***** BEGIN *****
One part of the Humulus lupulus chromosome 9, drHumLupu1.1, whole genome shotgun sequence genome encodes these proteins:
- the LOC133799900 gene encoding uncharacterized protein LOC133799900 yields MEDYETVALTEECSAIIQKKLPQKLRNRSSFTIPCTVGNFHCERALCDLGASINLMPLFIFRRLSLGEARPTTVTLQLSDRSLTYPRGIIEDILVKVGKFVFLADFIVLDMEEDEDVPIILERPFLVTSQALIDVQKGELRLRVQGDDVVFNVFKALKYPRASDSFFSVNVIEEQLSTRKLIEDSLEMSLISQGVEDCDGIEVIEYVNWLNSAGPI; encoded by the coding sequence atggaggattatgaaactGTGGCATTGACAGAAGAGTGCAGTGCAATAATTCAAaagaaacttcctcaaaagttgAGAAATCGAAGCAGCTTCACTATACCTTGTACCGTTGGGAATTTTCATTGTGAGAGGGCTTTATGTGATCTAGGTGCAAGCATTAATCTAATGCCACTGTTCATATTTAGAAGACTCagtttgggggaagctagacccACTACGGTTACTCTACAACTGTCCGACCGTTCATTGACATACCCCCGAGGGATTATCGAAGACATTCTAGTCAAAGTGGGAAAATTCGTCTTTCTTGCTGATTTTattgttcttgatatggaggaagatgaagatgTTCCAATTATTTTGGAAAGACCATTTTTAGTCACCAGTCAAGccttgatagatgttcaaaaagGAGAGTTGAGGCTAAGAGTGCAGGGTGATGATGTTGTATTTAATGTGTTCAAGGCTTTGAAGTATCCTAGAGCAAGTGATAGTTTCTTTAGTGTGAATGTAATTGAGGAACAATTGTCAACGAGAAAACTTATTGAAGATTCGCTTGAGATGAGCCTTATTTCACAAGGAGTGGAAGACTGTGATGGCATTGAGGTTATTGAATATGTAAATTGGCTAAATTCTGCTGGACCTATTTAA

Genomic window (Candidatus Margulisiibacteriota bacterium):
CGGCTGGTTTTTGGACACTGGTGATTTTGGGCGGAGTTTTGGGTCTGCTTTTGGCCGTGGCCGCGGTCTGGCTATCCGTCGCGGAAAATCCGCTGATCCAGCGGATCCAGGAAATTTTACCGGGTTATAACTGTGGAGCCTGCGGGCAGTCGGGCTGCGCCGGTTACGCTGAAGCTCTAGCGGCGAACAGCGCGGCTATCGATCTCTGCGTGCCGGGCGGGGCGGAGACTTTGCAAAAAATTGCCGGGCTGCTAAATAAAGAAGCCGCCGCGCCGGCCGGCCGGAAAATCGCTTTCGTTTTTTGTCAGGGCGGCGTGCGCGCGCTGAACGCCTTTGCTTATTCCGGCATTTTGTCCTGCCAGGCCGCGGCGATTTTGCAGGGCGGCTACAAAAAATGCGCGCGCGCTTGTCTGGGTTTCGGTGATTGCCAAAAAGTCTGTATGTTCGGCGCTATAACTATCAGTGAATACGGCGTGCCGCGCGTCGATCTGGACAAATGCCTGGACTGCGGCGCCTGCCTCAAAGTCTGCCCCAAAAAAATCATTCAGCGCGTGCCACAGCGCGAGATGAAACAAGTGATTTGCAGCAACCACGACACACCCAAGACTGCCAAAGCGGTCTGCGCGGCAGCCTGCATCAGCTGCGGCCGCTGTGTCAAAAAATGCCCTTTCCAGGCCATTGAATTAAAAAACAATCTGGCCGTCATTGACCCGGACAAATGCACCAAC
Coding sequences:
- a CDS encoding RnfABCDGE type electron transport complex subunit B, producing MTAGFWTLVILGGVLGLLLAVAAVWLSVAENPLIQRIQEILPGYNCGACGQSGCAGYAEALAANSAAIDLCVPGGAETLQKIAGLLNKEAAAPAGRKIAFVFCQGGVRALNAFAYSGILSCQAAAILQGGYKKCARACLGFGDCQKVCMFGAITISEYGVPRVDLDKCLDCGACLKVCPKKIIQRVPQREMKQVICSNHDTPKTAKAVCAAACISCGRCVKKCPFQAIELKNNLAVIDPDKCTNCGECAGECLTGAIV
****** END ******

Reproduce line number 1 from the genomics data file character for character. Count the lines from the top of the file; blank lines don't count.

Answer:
One part of the Humulus lupulus chromosome 9, drHumLupu1.1, whole genome shotgun sequence genome encodes these proteins: